, Volume 17, Issue 2, pp 117-131
Date: 10 Nov 2007

Mercury and drought along the lower Carson River, Nevada: II. Snowy egret and black-crowned night-heron reproduction on Lahontan Reservoir, 1997–2006

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Abstract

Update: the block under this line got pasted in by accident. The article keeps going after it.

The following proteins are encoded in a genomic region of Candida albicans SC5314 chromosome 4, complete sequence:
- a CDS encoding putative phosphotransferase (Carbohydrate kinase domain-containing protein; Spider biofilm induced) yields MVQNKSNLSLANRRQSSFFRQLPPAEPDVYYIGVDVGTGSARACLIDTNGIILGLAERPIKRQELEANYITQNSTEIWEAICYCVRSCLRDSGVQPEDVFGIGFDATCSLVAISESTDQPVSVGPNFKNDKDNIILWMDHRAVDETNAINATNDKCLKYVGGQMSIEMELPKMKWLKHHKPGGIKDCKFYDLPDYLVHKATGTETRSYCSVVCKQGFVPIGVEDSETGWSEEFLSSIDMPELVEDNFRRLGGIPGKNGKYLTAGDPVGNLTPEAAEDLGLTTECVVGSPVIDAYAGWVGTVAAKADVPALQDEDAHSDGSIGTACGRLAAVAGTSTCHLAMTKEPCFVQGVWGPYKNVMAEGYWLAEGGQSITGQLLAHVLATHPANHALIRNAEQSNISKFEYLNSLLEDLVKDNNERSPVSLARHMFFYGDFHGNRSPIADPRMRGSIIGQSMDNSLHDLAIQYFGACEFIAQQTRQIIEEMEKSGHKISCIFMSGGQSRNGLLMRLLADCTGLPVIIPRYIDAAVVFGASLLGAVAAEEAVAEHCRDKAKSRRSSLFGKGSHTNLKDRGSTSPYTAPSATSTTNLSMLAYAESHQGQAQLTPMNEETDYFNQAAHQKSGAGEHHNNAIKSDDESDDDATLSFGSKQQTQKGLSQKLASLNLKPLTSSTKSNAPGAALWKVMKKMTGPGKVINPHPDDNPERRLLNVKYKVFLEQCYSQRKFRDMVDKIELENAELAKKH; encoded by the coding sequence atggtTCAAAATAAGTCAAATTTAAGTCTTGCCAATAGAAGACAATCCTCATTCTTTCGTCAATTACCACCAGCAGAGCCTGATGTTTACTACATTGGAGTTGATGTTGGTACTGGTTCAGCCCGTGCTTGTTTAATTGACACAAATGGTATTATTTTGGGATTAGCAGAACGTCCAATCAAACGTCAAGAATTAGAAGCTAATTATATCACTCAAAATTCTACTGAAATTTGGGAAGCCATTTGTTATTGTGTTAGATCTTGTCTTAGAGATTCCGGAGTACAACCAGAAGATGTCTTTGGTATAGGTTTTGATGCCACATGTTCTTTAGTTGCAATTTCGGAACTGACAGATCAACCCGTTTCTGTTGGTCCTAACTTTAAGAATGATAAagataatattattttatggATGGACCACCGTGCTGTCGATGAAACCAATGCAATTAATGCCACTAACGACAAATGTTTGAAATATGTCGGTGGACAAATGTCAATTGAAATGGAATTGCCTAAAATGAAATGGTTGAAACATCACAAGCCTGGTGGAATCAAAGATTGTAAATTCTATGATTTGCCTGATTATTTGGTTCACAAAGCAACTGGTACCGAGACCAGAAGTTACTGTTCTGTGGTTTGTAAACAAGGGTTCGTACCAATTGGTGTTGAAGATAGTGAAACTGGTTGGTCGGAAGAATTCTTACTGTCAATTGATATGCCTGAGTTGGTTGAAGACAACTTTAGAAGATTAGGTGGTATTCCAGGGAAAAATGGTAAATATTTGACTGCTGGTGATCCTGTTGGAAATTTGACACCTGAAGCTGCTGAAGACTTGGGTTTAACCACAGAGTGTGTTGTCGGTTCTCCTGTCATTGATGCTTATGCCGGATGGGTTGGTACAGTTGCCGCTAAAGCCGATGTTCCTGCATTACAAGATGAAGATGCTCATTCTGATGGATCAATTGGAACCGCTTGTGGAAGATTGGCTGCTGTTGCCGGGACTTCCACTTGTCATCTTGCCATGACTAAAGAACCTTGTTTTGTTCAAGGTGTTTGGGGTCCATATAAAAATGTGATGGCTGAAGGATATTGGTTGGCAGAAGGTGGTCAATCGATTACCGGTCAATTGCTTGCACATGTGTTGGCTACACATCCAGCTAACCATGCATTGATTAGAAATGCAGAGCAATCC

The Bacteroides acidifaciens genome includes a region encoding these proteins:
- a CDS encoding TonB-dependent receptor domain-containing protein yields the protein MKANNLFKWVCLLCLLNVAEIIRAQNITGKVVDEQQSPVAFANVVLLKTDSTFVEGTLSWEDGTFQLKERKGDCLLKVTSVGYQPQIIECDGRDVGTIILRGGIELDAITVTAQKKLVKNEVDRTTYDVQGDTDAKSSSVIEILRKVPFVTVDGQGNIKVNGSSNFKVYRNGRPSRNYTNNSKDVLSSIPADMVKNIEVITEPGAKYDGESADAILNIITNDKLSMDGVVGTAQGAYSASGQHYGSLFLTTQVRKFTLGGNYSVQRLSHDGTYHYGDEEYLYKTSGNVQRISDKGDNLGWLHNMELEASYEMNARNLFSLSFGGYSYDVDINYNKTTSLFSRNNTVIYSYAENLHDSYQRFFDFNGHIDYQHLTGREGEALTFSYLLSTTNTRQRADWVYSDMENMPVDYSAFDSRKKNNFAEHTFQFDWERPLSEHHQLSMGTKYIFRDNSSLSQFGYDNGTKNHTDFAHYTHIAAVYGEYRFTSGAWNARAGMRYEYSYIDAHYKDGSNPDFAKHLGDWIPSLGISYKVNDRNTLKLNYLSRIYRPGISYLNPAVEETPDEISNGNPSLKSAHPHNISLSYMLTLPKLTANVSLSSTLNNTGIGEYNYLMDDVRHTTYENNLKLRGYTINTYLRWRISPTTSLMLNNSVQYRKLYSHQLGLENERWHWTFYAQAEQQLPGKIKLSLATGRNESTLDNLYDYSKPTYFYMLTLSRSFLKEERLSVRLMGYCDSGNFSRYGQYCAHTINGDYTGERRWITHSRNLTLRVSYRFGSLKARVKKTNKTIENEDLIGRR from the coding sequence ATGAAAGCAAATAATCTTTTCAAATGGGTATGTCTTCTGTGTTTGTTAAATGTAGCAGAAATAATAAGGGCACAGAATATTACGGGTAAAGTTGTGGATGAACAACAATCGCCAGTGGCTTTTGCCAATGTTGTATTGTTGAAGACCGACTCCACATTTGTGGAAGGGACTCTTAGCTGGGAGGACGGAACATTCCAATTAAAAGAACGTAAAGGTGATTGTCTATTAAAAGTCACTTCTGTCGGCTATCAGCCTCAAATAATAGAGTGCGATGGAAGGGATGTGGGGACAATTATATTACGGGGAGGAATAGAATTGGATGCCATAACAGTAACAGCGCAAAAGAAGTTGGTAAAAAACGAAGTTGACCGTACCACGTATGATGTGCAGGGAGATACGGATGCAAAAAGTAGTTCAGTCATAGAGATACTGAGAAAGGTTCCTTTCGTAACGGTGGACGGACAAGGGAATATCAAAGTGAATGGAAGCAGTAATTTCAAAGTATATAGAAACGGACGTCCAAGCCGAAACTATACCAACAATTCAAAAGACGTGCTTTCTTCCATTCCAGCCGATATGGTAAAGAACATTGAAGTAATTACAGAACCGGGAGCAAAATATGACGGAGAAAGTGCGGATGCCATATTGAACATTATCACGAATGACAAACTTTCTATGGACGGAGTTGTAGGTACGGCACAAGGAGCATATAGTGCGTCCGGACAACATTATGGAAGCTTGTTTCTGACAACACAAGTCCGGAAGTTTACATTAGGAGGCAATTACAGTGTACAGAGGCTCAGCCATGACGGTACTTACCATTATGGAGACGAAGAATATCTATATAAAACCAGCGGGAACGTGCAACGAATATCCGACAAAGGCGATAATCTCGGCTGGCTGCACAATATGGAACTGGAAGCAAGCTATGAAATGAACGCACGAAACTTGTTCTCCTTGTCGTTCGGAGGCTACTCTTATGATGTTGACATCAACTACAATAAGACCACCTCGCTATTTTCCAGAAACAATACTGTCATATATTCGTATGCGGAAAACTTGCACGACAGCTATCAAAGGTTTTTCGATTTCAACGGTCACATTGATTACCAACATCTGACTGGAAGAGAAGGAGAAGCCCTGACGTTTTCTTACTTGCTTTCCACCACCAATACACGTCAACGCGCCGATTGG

Mercury concentrations in the floodplain of the Carson River Basin in northwestern Nevada are some of the highest ever reported in a natural system. Thus, a portion of the basin including Lahontan Reservoir was placed on the U.S. Environmental Protection Agency’s Natural Priorities List for research and cleanup. Preliminary studies indicated that reproduction in piscivorous birds may be at risk. Therefore, a 10-year study (1997–2006) was conducted to evaluate reproduction of snowy egrets (Egretta thula) and black-crowned night-herons (Nycticorax nycticorax) nesting on Gull Island in Lahontan Reservoir. Special attention was given to the annual flow of the Carson River, the resultant fluctuation of this irrigation reservoir, and the annual exposure of snowy egrets and night-herons to methylmercury (MeHg). The dynamic character of the river due to flooding and drought (drought effect) influenced snowy egret and night-heron reproduction more so than did MeHg contamination of eggs. During an extended drought (2000–2004) in the middle of the study, snowy egret nests containing eggs with concentrations of MeHg (measured as total mercury [THg] ∼ 100% MeHg) ≥0.80 μg THg/g, ww, all failed, but in 1997 and 2006 (wet years with general flooding), substantial numbers of young were produced (but fewer than at nests where eggs contained <0.80 μg/g). Thus, a variable reproductive threshold of tolerance to MeHg may be associated with habitat quality (food type and abundance). Clearly, drought was the most important factor affecting snowy egret annual productivity. In contrast to snowy egrets, night-herons generally had fewer nests meeting the 0.80 μg THg/g criterion, and those above the criterion were less sensitive to mercury than were snowy egrets. Furthermore, night-herons appeared more tolerant of drought conditions than snowy egrets because they nested earlier, selected more protected nesting sites, and had a more generalist diet that provided additional food options including terrestrial organisms, which also reduced exposure to MeHg. A putative biological effect threshold of 2.0 μg THg/g in whole blood for young of both species was evaluated, which was frequently exceeded, but with no evidence, while still in the colony, of an association with direct mortality. An evaluation of physiological associations with blood residues and post-fledging survival will be presented in future reports in this series.